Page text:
“For rum, I always prefer Puerto Rican rum like Havana Club, Don Q and Bacardi,” she said. 

At the Palmetto Hotel though, Lopez highlights a more regional spirit — Hilton Head Panela Rum. “That one has a little more of like vegetal and greener notes, a little bit of funk like Jamaican rum. And because it’s something local, I wanted to put it out there.” 


While daiquiris are most commonly known as the frozen cocktail drink of the summer, a traditional daiquiri — made with rum, lime juice and simple syrup — is much easier to make, and tastier to drink. 

Roderick Groetzinger, owner of Equal Parts Fine Spirits, said a simple daiquiri of lime juice and simple syrup highlights the diverse flavor profiles of rum | Photo by Ruta Smith

Owner of Johns Island Equal Parts Fine Spirits & Bottle Shop Roderick Groetzinger is a big fan of daiquiris and rum. When you walk into the bottle shop, the first shelf is full of rums curated by Groetzinger. Add lime juice and simple syrup to one of these choices rums, and you’ve got an excellent summer cocktail.  

“There are only three ingredients, and it’s three ingredients that are very easily accessible,” Groetzinger said. “With something that only has three ingredients, it’s almost like a wonderful way to showcase the flavors.”

To make a daiquiri at home, combine two parts rum, one part simple syrup and one part fresh lime juice. Then shake the mixture and strain it into a chilled glass. 

But just because the drink requires few ingredients doesn’t mean it can’t be complex. Groetzinger said a daiquiri is “the go-to drink for rum,” like whiskey is to a Manhattan or old fashioned and tequila is to a margarita.

Photo by Ruta Smith

“The word daiquiri is such a misconstrued term, in a consumer base, to no one’s fault,” he said. “A lot of people picture blenders and sticky sweet drinks with cream on them. But the possibilities are endless. It’s very easy for a rum picker to ask, ‘How does this taste in a daiquiri?’ ”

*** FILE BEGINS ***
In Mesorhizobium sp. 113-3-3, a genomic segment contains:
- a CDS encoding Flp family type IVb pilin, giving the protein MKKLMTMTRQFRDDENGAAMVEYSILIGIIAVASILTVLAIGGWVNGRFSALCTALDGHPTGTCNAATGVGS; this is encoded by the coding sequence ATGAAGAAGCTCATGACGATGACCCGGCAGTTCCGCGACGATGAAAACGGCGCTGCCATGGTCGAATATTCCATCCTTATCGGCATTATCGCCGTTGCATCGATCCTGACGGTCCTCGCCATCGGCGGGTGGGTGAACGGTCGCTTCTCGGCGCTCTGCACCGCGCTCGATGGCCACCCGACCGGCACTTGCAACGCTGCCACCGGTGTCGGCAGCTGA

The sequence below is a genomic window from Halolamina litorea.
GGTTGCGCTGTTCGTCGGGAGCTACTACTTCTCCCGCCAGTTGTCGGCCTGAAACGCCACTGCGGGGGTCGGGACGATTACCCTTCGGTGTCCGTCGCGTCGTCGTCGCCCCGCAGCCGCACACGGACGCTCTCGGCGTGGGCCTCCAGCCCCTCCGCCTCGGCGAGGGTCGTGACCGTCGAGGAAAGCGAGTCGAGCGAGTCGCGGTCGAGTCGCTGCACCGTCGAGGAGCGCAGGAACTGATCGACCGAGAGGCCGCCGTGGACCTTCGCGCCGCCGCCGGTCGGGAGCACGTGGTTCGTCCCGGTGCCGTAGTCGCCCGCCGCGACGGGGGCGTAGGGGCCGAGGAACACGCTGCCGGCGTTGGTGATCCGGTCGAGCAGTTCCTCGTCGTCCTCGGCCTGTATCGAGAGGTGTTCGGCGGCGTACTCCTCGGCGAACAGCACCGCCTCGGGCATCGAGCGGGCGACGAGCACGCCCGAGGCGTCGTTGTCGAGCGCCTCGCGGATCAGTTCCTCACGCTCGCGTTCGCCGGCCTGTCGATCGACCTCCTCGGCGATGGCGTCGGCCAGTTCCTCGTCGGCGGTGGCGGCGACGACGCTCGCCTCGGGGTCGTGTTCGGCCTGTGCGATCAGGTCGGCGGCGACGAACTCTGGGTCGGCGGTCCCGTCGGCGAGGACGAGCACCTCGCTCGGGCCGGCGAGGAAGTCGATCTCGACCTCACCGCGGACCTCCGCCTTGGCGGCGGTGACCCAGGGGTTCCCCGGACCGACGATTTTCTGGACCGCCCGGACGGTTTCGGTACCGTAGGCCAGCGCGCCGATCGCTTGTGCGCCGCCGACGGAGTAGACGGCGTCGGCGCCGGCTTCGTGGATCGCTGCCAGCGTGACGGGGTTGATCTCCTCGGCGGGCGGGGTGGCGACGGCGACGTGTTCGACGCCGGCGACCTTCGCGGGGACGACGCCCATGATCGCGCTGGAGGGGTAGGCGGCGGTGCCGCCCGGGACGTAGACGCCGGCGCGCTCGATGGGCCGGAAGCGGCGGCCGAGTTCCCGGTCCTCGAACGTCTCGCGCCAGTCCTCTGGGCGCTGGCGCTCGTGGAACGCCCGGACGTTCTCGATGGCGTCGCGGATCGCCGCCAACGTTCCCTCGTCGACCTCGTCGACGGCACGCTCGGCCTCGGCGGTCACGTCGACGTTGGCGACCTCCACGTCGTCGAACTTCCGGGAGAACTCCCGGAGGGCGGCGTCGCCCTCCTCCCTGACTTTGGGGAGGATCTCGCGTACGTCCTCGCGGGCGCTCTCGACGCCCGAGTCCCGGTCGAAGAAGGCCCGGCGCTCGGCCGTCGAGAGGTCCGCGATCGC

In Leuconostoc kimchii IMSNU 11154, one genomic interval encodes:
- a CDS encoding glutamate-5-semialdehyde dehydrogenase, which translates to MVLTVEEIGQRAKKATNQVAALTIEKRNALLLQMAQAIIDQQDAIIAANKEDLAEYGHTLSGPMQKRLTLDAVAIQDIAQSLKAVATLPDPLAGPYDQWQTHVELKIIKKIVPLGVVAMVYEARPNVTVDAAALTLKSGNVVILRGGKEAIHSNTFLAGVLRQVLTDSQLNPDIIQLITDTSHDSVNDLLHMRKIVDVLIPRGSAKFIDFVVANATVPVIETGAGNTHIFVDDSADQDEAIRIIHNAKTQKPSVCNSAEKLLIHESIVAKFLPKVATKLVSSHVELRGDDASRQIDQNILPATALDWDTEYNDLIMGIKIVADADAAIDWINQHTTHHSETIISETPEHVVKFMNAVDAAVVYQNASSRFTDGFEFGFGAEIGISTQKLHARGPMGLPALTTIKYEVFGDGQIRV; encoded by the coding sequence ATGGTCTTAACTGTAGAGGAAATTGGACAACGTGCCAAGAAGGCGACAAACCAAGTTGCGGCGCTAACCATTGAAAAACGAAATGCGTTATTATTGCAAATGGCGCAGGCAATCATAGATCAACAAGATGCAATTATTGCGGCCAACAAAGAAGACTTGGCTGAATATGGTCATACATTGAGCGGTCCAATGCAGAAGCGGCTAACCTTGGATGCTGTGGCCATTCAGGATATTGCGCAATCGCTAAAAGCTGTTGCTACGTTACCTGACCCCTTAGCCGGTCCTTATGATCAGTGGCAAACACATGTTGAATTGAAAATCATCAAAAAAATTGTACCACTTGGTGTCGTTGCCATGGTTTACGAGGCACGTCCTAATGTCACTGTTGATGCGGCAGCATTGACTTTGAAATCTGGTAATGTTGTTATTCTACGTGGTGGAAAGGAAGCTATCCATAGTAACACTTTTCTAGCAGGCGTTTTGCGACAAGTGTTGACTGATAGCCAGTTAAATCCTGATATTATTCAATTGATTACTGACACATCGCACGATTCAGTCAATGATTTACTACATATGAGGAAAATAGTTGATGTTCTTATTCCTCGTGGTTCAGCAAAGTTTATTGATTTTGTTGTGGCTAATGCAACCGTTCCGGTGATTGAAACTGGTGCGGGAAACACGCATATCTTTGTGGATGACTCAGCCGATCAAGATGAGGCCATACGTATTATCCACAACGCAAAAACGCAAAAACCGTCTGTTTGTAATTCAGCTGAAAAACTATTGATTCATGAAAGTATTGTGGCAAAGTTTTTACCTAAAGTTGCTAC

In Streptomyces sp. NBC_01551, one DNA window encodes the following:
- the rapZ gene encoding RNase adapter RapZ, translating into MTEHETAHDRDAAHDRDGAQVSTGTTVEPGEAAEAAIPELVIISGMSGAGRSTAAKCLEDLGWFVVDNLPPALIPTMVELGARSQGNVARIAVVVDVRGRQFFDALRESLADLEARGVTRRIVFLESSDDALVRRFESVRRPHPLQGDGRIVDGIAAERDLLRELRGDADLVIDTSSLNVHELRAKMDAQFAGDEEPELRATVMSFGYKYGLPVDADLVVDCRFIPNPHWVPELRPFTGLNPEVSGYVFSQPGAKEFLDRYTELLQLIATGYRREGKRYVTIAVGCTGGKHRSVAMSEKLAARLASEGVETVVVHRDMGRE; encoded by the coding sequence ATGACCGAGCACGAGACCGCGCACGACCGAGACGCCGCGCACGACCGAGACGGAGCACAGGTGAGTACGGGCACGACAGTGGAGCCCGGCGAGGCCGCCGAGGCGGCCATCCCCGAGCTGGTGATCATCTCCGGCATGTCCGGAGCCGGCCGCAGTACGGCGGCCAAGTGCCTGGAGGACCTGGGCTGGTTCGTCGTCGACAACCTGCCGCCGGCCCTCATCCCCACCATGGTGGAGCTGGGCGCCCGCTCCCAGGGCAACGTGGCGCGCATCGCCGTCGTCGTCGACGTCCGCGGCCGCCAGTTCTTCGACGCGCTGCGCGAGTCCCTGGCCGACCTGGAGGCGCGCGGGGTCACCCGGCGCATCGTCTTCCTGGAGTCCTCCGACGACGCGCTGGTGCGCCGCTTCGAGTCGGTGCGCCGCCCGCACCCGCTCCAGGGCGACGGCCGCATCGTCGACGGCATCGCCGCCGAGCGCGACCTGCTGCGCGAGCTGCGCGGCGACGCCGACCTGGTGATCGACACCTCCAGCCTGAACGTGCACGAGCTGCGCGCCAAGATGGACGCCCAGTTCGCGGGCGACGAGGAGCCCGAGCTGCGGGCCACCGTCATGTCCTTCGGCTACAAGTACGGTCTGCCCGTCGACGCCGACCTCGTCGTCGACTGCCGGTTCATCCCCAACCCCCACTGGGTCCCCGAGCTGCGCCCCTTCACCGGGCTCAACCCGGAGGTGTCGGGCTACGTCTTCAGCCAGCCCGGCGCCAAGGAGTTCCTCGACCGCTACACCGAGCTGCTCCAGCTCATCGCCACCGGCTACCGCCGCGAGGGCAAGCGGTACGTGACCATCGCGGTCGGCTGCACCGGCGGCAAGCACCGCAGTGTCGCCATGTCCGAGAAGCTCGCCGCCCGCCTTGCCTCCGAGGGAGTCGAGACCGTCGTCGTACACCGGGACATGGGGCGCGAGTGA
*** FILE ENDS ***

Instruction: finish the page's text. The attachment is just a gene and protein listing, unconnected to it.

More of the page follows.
For a rum fanatic like Groetzinger, his go-to choice is the Cuban Havana Club 3, which he said isn’t available in the United States. But for more accessible rums, he recommends Real McCoy Three-Year, Probitas, Clairin Sajous and Ten to One. 

“You can have 100 different bottles of rum and using the same recipe, you can have 100 different drinks.” 

Piña Colada

Career bartender and barista Michael Mai learned to make the perfect piña colada in 2017 at The Ordinary — but not by following the letter recipe. 

“It was sort of like the spirit of the recipe,” Mai said. “The real piña colada, which goes in the blender, tastes pretty bad. But in the spirit of that recipe, you have coconut, pineapple, rum, lime, and if all that stuff is really fresh and good, then you can have a really delicious shaken piña colada. It’s really balanced.” 

Traditional piña coladas are blended with rum, coconut cream and pineapple for a thick, frozen cocktail. While a cool smoothie-esque cocktail sounds nice on a hot summer day, you also want it to be balanced and delicious. 

“It’s the same conversation you’d have with someone in 2019 about a daiquiri,” Mai said. “Like when you say piña colada, they think it’s gonna be gross. It’s gonna be too sweet. It’s gonna be frozen. But bartenders are taking it a little more seriously, using fresh ingredients. And it’s really delicious.”

Unlike a daiquiri, though, Mai believes the piña colada is the perfect summer sipper.

“Something like a shaken drink served up, I don’t really want to sip on that for super long,” he said. “Piña coladas and mojitos are more for sipping, like just chillin’.”